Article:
Grassley joins effort to highlight U.S. trade issues with China Senator Chuck Grassley is urging the Obama administration to focus on resolution of ongoing trade and related disputes at the U.S.-China Strategic & Economic Dialogue.
BigNews.Biz - May 04,2012 - Grassley joins effort to highlight U.S. trade issues with China
WASHINGTON -- Senator Chuck Grassley is urging the Obama administration to focus on resolution of ongoing trade and related disputes at the U.S.-China Strategic & Economic Dialogue.
This dialogue began in 2006 as a framework for the two countries, which represent the largest and second-largest economies in the world, to discuss economic issues.
Grassley signed a letter sent yesterday to the four cabinet secretaries participating in the meeting. The letter said, “As China’s new leaders assume their positions during the remainder of this year and into 2013, and with our own general elections approaching in the fall, we must all convey a common message that the economic progress and success of both the United States and China depends upon China adopting policies that promote fair competition, a level playing field, the rule of law, and open markets. We cannot simply wait and hope China will do the right thing, even if it is in its own interest. We must insist upon it.”
The senators who signed the letter are Republican members of the Senate Finance Committee, which has jurisdiction over international trade policy. Here is the full text of the letter:
May 2, 2012
The Honorable Timothy Geithner
Secretary of Treasury
U.S. Department of Treasury
1500 Pennsylvania Ave., N.W.
Washington, D.C. 20220
The Honorable Hillary Clinton
Secretary of State
U.S. Department of State
2201 C Street, N.W.
Washington, D.C. 20520
The Honorable John Bryson
Secretary of Commerce
Herbert Clark Hoover Building
1401 Constitution Ave., N.W.
Washington, D.C. 20230
The Honorable Ron Kirk
U.S. Trade Representative
Office of the U.S. Trade Representative
600 17th Street, N.W.
Washington, D.C. 20508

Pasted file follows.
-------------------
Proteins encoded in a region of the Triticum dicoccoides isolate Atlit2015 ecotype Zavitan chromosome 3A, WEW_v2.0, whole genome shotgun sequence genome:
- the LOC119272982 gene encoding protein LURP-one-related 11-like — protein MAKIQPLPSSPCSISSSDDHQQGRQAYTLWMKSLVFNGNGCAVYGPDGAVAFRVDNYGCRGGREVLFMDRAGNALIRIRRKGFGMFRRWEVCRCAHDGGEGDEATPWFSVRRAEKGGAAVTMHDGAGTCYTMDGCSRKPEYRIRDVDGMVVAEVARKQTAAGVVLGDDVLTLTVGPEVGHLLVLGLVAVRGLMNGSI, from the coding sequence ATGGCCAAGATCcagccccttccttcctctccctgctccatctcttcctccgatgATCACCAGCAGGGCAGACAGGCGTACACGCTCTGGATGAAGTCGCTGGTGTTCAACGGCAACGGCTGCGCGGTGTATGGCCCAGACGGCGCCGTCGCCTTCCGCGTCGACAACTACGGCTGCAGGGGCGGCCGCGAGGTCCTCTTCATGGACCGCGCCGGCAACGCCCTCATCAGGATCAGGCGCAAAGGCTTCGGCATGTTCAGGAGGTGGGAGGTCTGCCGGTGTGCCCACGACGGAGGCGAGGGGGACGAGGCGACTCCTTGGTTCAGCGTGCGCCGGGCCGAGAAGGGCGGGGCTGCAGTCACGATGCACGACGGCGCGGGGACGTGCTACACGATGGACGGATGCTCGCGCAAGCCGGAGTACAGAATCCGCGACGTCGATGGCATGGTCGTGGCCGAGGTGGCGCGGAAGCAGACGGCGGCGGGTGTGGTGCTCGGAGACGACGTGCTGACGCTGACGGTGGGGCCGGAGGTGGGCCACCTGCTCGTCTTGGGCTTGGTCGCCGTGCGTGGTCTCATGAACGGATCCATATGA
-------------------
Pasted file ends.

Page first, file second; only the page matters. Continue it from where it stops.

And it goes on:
Dear Secretaries Geithner, Clinton, and Bryson and Ambassador Kirk:
The upcoming Strategic & Economic Dialogue (S&ED) in China must achieve results and resolve ongoing commercial issues between our two countries in order to lay the foundation for a balanced and mutually beneficial U.S.-China economic relationship. As each country approaches a time of political transition, this week’s meetings will set the tone of the debate and the scope of ambition to address long-standing trade and investment disputes between the largest and second-largest economies in the world. The stakes could not be higher, and the Obama Administration’s track record on China policy could not be more mixed.
We write you to highlight the critical importance of setting a new path that will anchor our economic relationship upon a level commercial playing field, a commitment to play by the rules, and a rebalancing of trade and investment between the United States and China. During the Obama Administration’s term in office, the list of unresolved commercial issues continues to grow, while concrete and commercially meaningful successes have been few and far between.
We strongly urge you to use the S&ED meetings in China to convey our serious concerns that China continues to embrace economic nationalism and industrial planning to the detriment of American businesses as well as to the detriment of China’s own economy. For the